slide9

New Printing of the Clough and Penzien Book

Berkeley, CA, February 26, 2004 – Computers and Structures, Inc., is pleased to release the latest revision to Dynamics of Structures, 2nd Edition by Professors Clough and Penzien. A classic, this definitive textbook has been popular with educators worldwide for nearly 30 years. This release has been updated by the original authors to reflect the latest approaches and techniques in the field of structural dynamics for civil engineers.csiberkeley.com

Ask for Educational Discount

slide10

Ed Wilson - edwilson.org

1955 BS University of California

1955 - 57 US Army – 15 months in Korea

1958 MS UCB

1957 - 59 Oroville Dam Experimental Project

1960 First Automated Finite Element Program

1963 D Eng UCB

1963 - 1965 Research Engineer, Aerojet - 10g Loading

1965 - 1991 Professor UCB – 29 PhD Students

1991 - 2008 Senior Consultant To CSI Berkeley – where 95% of my work is in Earthquake Engineering

slide11

My Book – 23 Chapters

csiberkeley.com

Ask for Educational Discount

slide12

NINETEEN SIXTIES IN BERKELEY

1. Cold War - Blast Analysis

2. Earthquake Engineering Research

3. State And Federal Freeway System

4. Manned Space Program

5. Offshore Drilling

6. Nuclear Reactors And Cooling Towers

slide13

NINETEEN SIXTIES IN BERKELEY

1. Period Of Very High Productivity

2. No Formal Research Institute

3. Free Exchange Of Information – Gave programs to profession prior to publication

4. Worked Closely With Mathematics Group

5. Students Were Very Successful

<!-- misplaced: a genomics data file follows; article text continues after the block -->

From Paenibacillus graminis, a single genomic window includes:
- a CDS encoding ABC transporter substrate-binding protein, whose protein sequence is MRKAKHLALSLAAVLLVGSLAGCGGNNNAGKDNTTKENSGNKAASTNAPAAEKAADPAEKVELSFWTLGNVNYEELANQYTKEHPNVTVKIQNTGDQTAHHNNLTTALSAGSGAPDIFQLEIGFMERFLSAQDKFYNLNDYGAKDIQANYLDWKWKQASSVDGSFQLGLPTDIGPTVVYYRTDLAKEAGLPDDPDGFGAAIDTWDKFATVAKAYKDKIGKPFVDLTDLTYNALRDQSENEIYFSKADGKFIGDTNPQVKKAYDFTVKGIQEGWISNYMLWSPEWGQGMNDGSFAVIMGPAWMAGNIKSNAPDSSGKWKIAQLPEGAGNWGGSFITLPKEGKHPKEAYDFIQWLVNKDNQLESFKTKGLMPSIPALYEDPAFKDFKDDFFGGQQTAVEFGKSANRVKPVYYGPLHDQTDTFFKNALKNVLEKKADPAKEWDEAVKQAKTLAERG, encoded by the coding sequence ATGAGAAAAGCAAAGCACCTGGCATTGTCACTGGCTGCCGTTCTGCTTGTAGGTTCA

slide14

UC Students

“Berkeley During The Late 1960’s And Early 1970’s Graduate Study Was Like Visiting An Intellectual Candy Store”

Thomas Hughes

Professor, University of Texas

slide15

S A P

STRUCTURAL ANALYSIS PROGRAM

ALSO A PERSON

“ Who Is Easily Deceived Or Fooled”

“ Who Unquestioningly Serves Another”

slide16

From The Foreword Of

The First SAP Manual

"The slang name S A P was selected to remind the user that this program, like all programs, lacks intelligence.

It is the responsibility of the engineer to idealize the structure correctly and assume responsibility for the results.”

Ed Wilson 1970

slide17

The SAP Series of Programs

1969 - 70 SAP Used Static Loads to Generate Ritz Vectors

1971 - 72 Solid-Sap Rewritten by Ed Wilson

1972 -73 SAP IV Subspace Iteration – Dr.Jűgen Bathe

1973 – 74 NON SAP New Program – The Start of ADINA

Lost All Research and Development Funding

1979 – 80 SAP 80 New Linear Program for Personal Computers

1983 – 1987 SAP 80 CSI added Pre and Post Processing

1987 - 1990 SAP 90 Significant Modification and Documentation

1997 – Present SAP 2000 Nonlinear Elements – More Options –

With Windows Interface

slide18

FIELD MEASUREMENTS REQUIRED TO VERIFY

1. MODELING ASSUMPTIONS

2. SOIL-STRUCTURE MODEL

3. COMPUTER PROGRAM